Robin Blaser

Robin Blaser

Robin Blaser

Robin Blaser
Born Robin Francis Blaser
(1925-05-18)May 18, 1925
Denver, Colorado, United States
Died May 7, 2009(2009-05-07) (aged 83)
Vancouver, British Columbia, Canada
Occupation Author, poet
Citizenship American, Canadian
Alma mater Simon Fraser University
Period 1964-2008
Literary movement San Francisco Renaissance
Notable awards Lifetime Recognition Award – Griffin Trust for Excellence in Poetry
Griffin Poetry Prize

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Robin Francis Blaser (May 18, 1925 – May 7, 2009) was an author and poet in both the United States and Canada.

Personal background

Born in Denver, Colorado, Blaser grew up in Idaho, and came to Berkeley, California, in 1944. There he met Jack Spicer and Robert Duncan, becoming a key figure in the San Francisco Renaissance of the 1950s and early 1960s. He moved to Canada in 1966, joining the faculty of Simon Fraser University; after taking early retirement in the 1980s, he held the position of Professor Emeritus. He lived in the Kitsilano neighborhood of Vancouver, British Columbia.

In June 1995, for Blaser's 70th birthday, a conference was held in Vancouver to pay tribute to his contribution to Canadian poetry. The conference, known as the "Recovery of the Public World" (a phrase borrowed from Hannah Arendt), was attended by poets from around the world, including Canadian poets Michael Ondaatje, Steve McCaffery, Phyllis Webb, George Bowering, Fred Wah, Stan Persky and Daphne Marlatt; and poets who reside in the United States, including Michael Palmer and Norma Cole (who was born in Canada, subsequently migrating to San Francisco).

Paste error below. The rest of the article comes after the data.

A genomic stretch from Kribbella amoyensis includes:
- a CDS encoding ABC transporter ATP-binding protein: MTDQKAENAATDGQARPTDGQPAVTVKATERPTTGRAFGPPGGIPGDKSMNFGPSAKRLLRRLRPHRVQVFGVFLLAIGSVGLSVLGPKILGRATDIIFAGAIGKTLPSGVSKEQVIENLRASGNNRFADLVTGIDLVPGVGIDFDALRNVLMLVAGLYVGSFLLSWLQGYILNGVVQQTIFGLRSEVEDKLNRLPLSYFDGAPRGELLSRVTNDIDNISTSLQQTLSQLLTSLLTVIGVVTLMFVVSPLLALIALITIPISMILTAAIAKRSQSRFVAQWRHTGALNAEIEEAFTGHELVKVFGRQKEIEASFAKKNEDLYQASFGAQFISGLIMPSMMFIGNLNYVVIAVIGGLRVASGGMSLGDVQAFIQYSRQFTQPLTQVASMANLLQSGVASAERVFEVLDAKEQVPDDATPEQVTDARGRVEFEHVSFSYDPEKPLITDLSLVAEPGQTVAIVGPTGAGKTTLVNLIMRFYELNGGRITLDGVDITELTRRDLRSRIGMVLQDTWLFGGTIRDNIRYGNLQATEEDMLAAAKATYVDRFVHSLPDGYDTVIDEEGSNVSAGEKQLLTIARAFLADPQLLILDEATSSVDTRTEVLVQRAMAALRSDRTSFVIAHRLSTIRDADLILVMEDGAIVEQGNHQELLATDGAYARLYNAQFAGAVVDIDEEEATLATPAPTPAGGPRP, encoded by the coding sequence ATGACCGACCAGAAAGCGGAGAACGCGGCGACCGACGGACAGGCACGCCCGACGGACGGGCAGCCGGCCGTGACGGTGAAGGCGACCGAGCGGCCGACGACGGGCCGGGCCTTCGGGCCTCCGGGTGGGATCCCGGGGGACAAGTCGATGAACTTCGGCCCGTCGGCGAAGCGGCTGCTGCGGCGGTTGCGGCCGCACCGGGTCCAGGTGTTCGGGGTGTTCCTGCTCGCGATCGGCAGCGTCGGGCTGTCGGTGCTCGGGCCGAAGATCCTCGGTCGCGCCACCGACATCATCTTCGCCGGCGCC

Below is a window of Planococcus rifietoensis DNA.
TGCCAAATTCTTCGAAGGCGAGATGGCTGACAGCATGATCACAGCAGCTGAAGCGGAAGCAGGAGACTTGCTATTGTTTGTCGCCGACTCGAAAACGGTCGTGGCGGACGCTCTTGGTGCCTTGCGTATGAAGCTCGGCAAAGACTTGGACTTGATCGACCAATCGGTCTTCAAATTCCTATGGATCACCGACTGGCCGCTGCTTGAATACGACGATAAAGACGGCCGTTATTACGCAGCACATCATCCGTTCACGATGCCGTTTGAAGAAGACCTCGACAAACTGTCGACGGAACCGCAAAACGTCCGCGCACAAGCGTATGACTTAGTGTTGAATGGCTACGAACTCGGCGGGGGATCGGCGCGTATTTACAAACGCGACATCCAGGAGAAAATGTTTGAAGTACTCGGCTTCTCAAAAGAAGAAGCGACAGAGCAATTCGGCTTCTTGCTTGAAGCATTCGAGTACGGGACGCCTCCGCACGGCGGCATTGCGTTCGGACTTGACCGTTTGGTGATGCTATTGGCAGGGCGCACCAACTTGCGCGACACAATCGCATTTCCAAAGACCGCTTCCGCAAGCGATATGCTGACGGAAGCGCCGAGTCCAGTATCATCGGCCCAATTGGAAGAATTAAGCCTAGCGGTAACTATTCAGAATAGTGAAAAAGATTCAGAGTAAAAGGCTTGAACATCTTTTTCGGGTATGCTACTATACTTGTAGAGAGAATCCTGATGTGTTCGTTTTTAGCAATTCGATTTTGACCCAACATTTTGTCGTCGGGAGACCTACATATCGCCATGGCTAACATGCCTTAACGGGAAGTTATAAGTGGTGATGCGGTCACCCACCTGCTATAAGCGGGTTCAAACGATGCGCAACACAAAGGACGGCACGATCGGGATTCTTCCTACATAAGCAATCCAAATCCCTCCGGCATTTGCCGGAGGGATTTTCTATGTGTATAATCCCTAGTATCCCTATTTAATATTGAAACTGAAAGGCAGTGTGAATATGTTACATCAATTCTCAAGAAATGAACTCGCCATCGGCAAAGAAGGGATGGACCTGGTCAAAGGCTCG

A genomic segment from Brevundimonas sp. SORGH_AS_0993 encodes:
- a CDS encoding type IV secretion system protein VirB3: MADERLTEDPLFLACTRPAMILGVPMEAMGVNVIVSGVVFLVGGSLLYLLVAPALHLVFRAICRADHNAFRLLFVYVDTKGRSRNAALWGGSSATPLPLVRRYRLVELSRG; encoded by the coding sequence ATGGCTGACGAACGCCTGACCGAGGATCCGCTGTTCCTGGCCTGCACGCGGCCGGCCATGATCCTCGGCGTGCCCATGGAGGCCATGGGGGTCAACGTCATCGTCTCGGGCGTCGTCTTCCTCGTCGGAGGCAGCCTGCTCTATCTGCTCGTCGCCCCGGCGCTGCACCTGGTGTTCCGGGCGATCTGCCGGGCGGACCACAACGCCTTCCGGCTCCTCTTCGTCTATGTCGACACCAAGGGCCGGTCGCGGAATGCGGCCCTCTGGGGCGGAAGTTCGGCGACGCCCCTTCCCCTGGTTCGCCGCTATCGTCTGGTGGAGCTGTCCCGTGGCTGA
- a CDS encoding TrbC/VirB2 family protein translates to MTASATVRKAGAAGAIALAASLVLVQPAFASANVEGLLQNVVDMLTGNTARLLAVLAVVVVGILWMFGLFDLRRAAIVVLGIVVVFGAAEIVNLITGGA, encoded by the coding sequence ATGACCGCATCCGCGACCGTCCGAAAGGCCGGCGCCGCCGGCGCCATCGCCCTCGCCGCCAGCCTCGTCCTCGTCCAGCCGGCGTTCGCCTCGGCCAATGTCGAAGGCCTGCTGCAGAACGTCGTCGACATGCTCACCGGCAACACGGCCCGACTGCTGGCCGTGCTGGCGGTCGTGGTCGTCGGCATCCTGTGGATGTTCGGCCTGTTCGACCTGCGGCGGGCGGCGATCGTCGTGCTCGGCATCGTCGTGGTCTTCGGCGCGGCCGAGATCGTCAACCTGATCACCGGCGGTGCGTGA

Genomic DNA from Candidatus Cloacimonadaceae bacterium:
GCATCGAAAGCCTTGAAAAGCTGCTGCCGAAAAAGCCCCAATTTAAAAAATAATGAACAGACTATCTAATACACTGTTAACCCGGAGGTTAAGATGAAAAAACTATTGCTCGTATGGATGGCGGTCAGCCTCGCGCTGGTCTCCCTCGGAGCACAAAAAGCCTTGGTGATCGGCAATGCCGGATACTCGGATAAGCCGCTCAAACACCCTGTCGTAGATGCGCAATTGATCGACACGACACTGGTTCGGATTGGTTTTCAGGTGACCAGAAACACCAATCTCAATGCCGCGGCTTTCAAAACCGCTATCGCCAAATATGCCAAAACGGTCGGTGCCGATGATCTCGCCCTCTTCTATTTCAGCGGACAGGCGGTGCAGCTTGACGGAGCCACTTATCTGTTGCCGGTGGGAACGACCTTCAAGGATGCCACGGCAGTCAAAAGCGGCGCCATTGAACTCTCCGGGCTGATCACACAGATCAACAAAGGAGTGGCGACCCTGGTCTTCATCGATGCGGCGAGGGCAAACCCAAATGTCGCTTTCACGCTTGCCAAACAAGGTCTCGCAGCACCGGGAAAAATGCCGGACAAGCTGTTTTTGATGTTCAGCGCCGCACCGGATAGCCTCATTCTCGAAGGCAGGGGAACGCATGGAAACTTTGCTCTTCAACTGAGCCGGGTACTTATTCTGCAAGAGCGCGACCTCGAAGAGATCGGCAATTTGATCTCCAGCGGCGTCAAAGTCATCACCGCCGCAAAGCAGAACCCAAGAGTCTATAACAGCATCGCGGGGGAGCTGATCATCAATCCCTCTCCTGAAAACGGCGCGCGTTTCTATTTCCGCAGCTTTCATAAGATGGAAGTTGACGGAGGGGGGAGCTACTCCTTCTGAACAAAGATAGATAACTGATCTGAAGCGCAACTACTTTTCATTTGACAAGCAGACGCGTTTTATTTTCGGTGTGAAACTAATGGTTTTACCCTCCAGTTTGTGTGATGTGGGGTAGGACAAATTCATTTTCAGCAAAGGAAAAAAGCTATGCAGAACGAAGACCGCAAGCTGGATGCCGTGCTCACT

Blaser was also well known as the editor of The Collected Books of Jack Spicer, which includes Blaser's essay, The Practice of Outside. The 1993 publication The Holy Forest represents his collected poems to that date.

In 2006, Blaser received a special Lifetime Recognition Award given by the trustees of the Griffin Trust for Excellence in Poetry, which also awards the annual Griffin Poetry Prize. Blaser won the Prize itself in 2008.




Opera libretto


  1. edited by Miriam Nichols, (University California Press, 518 pgs). Includes "Poetry and Positivisms," "The Recovery of the Public World," " 'My Vocabulary Did This to Me,' " "The 'Elf' of It," "Bach's Belief," and many others.
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